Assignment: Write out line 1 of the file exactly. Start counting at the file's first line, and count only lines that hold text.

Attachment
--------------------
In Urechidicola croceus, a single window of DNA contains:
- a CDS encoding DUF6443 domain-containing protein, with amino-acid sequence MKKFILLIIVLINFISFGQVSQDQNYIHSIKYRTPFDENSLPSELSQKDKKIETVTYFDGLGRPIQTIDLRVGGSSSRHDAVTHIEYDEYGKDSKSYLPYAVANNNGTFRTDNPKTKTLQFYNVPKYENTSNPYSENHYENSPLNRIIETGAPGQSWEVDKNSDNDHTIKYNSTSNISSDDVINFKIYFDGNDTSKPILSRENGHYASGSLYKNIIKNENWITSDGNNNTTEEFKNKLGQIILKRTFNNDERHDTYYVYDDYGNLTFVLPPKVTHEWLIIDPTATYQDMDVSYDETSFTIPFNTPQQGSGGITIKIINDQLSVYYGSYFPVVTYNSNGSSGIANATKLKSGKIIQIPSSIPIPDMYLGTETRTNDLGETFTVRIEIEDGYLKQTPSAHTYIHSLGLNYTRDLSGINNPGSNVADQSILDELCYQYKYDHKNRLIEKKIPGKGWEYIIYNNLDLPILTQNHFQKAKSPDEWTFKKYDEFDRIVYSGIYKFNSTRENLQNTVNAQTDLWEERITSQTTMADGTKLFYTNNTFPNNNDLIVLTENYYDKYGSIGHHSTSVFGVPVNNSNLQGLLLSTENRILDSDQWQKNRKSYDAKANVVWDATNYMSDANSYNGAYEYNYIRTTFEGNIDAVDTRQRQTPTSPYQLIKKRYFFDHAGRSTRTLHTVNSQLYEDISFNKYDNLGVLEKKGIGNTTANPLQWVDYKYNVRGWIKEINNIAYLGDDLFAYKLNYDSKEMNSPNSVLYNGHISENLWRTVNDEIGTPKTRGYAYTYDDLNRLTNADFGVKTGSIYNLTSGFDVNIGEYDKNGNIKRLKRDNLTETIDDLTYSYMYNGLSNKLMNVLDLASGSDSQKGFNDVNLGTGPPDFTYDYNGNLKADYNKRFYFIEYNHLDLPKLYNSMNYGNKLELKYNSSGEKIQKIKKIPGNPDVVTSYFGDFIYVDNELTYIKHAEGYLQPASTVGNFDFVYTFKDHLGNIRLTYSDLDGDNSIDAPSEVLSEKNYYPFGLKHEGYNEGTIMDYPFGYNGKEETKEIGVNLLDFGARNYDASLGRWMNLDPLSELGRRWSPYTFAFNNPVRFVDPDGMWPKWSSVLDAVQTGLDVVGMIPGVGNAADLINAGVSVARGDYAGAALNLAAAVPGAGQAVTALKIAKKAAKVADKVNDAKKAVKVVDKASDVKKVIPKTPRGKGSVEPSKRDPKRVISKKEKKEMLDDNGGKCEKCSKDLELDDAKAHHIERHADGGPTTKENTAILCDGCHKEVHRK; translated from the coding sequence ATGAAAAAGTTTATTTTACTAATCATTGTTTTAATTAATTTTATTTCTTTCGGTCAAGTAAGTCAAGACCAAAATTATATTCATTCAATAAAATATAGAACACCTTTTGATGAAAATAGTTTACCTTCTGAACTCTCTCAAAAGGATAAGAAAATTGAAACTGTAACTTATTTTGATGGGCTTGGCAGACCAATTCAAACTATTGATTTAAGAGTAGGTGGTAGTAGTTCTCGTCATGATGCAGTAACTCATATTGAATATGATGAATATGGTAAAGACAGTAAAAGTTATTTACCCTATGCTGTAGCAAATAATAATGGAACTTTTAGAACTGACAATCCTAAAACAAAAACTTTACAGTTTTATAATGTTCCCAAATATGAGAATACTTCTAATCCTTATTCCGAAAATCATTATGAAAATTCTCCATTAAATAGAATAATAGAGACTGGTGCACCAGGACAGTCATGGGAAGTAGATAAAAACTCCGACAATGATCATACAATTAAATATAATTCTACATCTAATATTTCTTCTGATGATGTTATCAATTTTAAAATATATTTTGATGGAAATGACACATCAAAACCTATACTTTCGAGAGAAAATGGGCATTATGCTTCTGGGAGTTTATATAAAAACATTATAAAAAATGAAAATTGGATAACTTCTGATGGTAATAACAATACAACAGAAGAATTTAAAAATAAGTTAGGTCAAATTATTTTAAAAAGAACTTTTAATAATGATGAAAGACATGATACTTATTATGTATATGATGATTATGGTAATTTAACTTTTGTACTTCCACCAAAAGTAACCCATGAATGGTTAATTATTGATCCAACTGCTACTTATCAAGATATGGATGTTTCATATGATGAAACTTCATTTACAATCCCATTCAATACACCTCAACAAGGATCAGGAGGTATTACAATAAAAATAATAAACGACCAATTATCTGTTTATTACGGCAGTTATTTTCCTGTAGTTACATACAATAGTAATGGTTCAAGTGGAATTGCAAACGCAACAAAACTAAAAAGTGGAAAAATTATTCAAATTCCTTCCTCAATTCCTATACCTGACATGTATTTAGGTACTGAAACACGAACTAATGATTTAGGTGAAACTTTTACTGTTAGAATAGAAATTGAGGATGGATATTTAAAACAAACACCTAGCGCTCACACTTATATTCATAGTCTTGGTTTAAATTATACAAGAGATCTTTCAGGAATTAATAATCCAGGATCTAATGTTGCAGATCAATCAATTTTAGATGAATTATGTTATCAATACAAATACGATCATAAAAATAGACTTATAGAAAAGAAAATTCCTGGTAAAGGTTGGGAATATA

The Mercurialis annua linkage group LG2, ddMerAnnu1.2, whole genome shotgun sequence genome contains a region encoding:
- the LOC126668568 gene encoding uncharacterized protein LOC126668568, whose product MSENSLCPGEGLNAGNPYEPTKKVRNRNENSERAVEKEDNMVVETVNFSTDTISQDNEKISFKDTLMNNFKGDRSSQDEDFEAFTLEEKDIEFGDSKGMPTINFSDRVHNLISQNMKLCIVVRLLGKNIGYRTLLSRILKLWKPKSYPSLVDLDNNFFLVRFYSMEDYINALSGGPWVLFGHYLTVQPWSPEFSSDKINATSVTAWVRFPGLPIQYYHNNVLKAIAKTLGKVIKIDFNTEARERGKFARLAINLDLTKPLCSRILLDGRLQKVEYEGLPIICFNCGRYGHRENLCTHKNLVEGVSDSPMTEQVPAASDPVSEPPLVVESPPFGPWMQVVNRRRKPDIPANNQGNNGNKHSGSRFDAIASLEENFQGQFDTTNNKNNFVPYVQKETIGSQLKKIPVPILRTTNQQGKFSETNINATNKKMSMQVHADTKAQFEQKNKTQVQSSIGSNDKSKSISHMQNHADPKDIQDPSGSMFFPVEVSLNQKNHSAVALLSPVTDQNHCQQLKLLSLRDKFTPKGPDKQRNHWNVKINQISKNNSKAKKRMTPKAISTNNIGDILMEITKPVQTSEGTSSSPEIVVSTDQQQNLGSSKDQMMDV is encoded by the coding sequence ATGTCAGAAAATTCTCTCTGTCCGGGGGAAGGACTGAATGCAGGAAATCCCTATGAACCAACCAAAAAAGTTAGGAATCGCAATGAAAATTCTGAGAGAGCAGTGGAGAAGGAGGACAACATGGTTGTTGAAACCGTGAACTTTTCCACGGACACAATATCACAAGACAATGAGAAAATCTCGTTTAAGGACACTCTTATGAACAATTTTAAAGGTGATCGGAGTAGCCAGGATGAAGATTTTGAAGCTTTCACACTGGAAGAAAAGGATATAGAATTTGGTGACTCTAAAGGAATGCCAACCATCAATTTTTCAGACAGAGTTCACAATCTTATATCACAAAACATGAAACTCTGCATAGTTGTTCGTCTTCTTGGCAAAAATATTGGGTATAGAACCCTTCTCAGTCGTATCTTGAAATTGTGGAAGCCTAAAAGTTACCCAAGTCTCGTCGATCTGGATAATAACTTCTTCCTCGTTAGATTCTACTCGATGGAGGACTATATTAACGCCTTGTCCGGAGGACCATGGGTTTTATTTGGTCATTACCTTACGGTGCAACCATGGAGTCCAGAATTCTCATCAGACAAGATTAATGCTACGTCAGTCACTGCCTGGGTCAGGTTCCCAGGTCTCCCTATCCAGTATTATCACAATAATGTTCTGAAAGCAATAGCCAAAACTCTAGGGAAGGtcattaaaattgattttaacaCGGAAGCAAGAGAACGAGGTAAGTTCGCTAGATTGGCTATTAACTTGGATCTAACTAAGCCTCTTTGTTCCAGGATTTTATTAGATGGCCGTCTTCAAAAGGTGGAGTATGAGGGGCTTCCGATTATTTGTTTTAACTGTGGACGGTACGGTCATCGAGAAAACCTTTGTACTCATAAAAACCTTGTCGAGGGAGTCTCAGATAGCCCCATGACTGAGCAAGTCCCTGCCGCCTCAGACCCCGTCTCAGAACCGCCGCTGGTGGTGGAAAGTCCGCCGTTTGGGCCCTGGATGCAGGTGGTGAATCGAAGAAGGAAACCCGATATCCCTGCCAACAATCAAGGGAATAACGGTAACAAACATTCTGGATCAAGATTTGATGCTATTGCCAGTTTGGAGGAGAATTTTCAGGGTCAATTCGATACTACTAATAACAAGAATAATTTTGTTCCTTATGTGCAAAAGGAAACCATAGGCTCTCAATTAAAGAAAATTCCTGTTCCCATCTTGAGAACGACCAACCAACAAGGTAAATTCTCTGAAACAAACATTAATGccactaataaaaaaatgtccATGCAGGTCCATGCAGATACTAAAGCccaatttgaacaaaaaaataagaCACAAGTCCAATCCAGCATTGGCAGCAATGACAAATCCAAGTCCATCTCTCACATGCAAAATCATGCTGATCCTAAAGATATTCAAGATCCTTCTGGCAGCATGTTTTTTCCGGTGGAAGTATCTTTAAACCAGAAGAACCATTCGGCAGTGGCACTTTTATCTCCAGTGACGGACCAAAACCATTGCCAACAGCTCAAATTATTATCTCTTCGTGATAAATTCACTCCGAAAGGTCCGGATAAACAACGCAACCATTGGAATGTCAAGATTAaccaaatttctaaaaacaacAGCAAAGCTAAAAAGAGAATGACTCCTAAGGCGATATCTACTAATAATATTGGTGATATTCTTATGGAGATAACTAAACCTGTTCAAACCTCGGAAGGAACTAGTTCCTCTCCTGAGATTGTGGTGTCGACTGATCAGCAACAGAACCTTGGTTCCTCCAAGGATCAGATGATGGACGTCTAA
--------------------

In Urechidicola croceus, a single window of DNA contains: